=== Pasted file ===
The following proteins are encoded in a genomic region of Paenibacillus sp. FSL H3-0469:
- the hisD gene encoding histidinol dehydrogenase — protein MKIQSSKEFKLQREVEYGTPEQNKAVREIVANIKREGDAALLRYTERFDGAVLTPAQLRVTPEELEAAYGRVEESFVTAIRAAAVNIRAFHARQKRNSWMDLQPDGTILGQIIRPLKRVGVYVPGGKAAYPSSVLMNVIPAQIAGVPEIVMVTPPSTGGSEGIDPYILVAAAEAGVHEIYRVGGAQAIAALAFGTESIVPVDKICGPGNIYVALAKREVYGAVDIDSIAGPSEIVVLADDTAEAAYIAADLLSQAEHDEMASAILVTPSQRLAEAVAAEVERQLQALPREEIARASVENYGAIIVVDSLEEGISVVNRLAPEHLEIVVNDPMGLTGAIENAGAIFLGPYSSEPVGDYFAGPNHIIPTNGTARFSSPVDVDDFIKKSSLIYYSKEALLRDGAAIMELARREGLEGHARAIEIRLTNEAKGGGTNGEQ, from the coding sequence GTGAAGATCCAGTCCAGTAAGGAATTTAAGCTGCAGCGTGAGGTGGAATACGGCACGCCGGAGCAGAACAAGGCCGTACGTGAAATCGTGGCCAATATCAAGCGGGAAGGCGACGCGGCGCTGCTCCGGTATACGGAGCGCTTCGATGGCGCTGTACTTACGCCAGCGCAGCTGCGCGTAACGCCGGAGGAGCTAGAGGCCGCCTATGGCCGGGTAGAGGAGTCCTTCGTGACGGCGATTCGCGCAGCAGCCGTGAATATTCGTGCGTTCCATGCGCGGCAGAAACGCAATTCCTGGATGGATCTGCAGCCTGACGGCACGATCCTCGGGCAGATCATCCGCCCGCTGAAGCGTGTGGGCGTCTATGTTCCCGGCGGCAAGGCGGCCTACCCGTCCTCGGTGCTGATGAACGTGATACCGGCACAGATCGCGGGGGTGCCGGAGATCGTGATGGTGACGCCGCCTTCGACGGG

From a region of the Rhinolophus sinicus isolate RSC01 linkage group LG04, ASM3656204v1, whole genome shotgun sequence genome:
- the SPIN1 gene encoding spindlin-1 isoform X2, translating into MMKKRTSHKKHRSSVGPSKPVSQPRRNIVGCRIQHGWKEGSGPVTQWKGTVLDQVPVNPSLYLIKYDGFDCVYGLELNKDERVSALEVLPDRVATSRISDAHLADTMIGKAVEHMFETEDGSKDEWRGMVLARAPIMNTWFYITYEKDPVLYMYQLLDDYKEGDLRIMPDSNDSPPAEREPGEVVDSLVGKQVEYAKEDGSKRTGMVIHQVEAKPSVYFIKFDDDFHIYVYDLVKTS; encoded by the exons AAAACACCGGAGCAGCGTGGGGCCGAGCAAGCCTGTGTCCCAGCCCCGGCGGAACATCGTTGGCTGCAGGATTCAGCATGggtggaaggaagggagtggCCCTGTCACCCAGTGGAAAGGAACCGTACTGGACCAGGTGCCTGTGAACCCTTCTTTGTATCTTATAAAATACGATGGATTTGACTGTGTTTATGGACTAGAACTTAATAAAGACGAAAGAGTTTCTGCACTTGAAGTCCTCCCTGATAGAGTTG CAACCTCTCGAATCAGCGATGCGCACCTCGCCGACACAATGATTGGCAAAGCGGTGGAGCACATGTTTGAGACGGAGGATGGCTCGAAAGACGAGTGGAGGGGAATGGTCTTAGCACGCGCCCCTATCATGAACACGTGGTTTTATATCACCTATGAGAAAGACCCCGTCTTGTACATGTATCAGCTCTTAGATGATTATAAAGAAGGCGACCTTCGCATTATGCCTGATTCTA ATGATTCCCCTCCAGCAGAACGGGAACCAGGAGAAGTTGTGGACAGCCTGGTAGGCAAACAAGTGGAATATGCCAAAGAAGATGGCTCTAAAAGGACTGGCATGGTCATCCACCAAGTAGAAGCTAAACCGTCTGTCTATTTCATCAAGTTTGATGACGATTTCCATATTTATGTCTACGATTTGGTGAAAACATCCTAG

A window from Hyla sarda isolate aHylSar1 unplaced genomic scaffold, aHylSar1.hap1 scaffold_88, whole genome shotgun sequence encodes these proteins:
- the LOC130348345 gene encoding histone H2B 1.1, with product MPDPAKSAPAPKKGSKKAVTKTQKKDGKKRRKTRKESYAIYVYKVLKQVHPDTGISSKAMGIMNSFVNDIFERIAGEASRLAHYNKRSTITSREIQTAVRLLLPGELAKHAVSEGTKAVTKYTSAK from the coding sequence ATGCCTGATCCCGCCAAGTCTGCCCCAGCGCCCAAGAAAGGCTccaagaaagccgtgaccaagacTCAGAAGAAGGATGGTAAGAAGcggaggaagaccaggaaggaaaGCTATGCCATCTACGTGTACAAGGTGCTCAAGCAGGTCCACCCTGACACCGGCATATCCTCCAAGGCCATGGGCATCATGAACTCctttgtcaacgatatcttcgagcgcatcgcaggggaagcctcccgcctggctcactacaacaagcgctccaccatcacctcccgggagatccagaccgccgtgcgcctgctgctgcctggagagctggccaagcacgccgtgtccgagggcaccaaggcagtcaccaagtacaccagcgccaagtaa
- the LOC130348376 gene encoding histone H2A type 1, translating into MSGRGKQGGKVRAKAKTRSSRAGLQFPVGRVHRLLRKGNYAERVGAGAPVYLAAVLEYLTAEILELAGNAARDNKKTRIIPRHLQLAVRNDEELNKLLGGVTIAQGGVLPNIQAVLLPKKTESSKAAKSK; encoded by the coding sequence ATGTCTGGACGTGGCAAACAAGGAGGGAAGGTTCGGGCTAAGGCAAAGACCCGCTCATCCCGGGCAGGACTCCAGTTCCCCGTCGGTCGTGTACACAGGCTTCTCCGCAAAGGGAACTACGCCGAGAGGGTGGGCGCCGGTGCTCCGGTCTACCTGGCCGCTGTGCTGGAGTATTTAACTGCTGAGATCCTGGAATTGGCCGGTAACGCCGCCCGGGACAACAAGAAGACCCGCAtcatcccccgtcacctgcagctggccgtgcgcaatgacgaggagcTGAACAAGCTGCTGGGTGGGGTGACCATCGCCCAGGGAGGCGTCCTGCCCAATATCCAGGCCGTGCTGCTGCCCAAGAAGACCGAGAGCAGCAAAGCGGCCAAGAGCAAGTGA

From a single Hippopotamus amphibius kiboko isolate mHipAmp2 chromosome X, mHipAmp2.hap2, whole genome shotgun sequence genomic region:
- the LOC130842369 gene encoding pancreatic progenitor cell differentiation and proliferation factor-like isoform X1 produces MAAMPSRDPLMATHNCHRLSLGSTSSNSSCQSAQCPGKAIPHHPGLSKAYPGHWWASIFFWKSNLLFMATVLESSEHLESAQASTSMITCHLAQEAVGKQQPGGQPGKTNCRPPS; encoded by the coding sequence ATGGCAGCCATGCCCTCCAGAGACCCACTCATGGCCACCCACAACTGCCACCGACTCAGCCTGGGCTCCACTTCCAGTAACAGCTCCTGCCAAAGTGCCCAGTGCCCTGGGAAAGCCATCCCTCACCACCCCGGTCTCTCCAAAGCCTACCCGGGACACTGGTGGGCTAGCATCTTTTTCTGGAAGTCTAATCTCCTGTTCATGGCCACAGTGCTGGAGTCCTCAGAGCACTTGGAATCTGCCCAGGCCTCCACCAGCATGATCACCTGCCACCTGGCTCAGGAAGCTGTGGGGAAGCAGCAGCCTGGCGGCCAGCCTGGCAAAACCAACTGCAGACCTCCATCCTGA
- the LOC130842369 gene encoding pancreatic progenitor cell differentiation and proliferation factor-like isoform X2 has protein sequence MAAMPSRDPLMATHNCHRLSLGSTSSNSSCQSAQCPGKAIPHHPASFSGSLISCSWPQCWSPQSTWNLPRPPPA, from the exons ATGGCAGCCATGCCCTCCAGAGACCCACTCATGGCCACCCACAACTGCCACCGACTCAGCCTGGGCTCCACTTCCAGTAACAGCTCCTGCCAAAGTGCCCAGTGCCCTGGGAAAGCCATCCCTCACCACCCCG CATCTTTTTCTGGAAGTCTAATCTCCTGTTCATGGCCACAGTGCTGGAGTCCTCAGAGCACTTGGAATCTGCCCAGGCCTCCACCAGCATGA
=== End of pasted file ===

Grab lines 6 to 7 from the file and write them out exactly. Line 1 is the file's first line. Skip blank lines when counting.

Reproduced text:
- the LOC130348345 gene encoding histone H2B 1.1, with product MPDPAKSAPAPKKGSKKAVTKTQKKDGKKRRKTRKESYAIYVYKVLKQVHPDTGISSKAMGIMNSFVNDIFERIAGEASRLAHYNKRSTITSREIQTAVRLLLPGELAKHAVSEGTKAVTKYTSAK from the coding sequence ATGCCTGATCCCGCCAAGTCTGCCCCAGCGCCCAAGAAAGGCTccaagaaagccgtgaccaagacTCAGAAGAAGGATGGTAAGAAGcggaggaagaccaggaaggaaaGCTATGCCATCTACGTGTACAAGGTGCTCAAGCAGGTCCACCCTGACACCGGCATATCCTCCAAGGCCATGGGCATCATGAACTCctttgtcaacgatatcttcgagcgcatcgcaggggaagcctcccgcctggctcactacaacaagcgctccaccatcacctcccgggagatccagaccgccgtgcgcctgctgctgcctggagagctggccaagcacgccgtgtccgagggcaccaaggcagtcaccaagtacaccagcgccaagtaa
- the LOC130348376 gene encoding histone H2A type 1, translating into MSGRGKQGGKVRAKAKTRSSRAGLQFPVGRVHRLLRKGNYAERVGAGAPVYLAAVLEYLTAEILELAGNAARDNKKTRIIPRHLQLAVRNDEELNKLLGGVTIAQGGVLPNIQAVLLPKKTESSKAAKSK; encoded by the coding sequence ATGTCTGGACGTGGCAAACAAGGAGGGAAGGTTCGGGCTAAGGCAAAGACCCGCTCATCCCGGGCAGGACTCCAGTTCCCCGTCGGTCGTGTACACAGGCTTCTCCGCAAAGGGAACTACGCCGAGAGGGTGGGCGCCGGTGCTCCGGTCTACCTGGCCGCTGTGCTGGAGTATTTAACTGCTGAGATCCTGGAATTGGCCGGTAACGCCGCCCGGGACAACAAGAAGACCCGCAtcatcccccgtcacctgcagctggccgtgcgcaatgacgaggagcTGAACAAGCTGCTGGGTGGGGTGACCATCGCCCAGGGAGGCGTCCTGCCCAATATCCAGGCCGTGCTGCTGCCCAAGAAGACCGAGAGCAGCAAAGCGGCCAAGAGCAAGTGA